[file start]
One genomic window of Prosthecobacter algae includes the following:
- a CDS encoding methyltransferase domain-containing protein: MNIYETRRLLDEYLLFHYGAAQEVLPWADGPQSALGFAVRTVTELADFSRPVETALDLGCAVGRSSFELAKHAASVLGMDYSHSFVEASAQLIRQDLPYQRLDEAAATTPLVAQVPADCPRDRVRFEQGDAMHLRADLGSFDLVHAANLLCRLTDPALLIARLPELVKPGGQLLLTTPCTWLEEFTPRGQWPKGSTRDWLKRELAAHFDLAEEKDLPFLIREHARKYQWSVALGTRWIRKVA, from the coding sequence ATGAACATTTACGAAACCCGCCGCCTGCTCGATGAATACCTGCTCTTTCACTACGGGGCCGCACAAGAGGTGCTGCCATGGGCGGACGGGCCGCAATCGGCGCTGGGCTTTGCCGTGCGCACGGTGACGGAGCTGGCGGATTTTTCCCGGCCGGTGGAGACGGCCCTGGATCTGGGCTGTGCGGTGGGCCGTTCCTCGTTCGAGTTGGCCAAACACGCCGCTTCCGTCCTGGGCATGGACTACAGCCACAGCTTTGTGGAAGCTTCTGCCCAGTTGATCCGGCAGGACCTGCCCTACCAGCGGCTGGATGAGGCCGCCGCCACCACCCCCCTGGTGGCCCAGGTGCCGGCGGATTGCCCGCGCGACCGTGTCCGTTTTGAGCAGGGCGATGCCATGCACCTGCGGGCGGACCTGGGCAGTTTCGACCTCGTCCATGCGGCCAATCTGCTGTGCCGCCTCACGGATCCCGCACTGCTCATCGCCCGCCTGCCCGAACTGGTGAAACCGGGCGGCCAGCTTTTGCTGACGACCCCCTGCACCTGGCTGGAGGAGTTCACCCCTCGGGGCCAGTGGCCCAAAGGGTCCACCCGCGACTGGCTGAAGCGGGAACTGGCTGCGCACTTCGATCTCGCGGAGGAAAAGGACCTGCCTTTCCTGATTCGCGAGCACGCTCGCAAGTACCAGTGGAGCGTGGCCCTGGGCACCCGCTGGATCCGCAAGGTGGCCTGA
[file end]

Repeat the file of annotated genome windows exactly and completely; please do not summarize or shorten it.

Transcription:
One genomic window of Prosthecobacter algae includes the following:
- a CDS encoding methyltransferase domain-containing protein: MNIYETRRLLDEYLLFHYGAAQEVLPWADGPQSALGFAVRTVTELADFSRPVETALDLGCAVGRSSFELAKHAASVLGMDYSHSFVEASAQLIRQDLPYQRLDEAAATTPLVAQVPADCPRDRVRFEQGDAMHLRADLGSFDLVHAANLLCRLTDPALLIARLPELVKPGGQLLLTTPCTWLEEFTPRGQWPKGSTRDWLKRELAAHFDLAEEKDLPFLIREHARKYQWSVALGTRWIRKVA, from the coding sequence ATGAACATTTACGAAACCCGCCGCCTGCTCGATGAATACCTGCTCTTTCACTACGGGGCCGCACAAGAGGTGCTGCCATGGGCGGACGGGCCGCAATCGGCGCTGGGCTTTGCCGTGCGCACGGTGACGGAGCTGGCGGATTTTTCCCGGCCGGTGGAGACGGCCCTGGATCTGGGCTGTGCGGTGGGCCGTTCCTCGTTCGAGTTGGCCAAACACGCCGCTTCCGTCCTGGGCATGGACTACAGCCACAGCTTTGTGGAAGCTTCTGCCCAGTTGATCCGGCAGGACCTGCCCTACCAGCGGCTGGATGAGGCCGCCGCCACCACCCCCCTGGTGGCCCAGGTGCCGGCGGATTGCCCGCGCGACCGTGTCCGTTTTGAGCAGGGCGATGCCATGCACCTGCGGGCGGACCTGGGCAGTTTCGACCTCGTCCATGCGGCCAATCTGCTGTGCCGCCTCACGGATCCCGCACTGCTCATCGCCCGCCTGCCCGAACTGGTGAAACCGGGCGGCCAGCTTTTGCTGACGACCCCCTGCACCTGGCTGGAGGAGTTCACCCCTCGGGGCCAGTGGCCCAAAGGGTCCACCCGCGACTGGCTGAAGCGGGAACTGGCTGCGCACTTCGATCTCGCGGAGGAAAAGGACCTGCCTTTCCTGATTCGCGAGCACGCTCGCAAGTACCAGTGGAGCGTGGCCCTGGGCACCCGCTGGATCCGCAAGGTGGCCTGA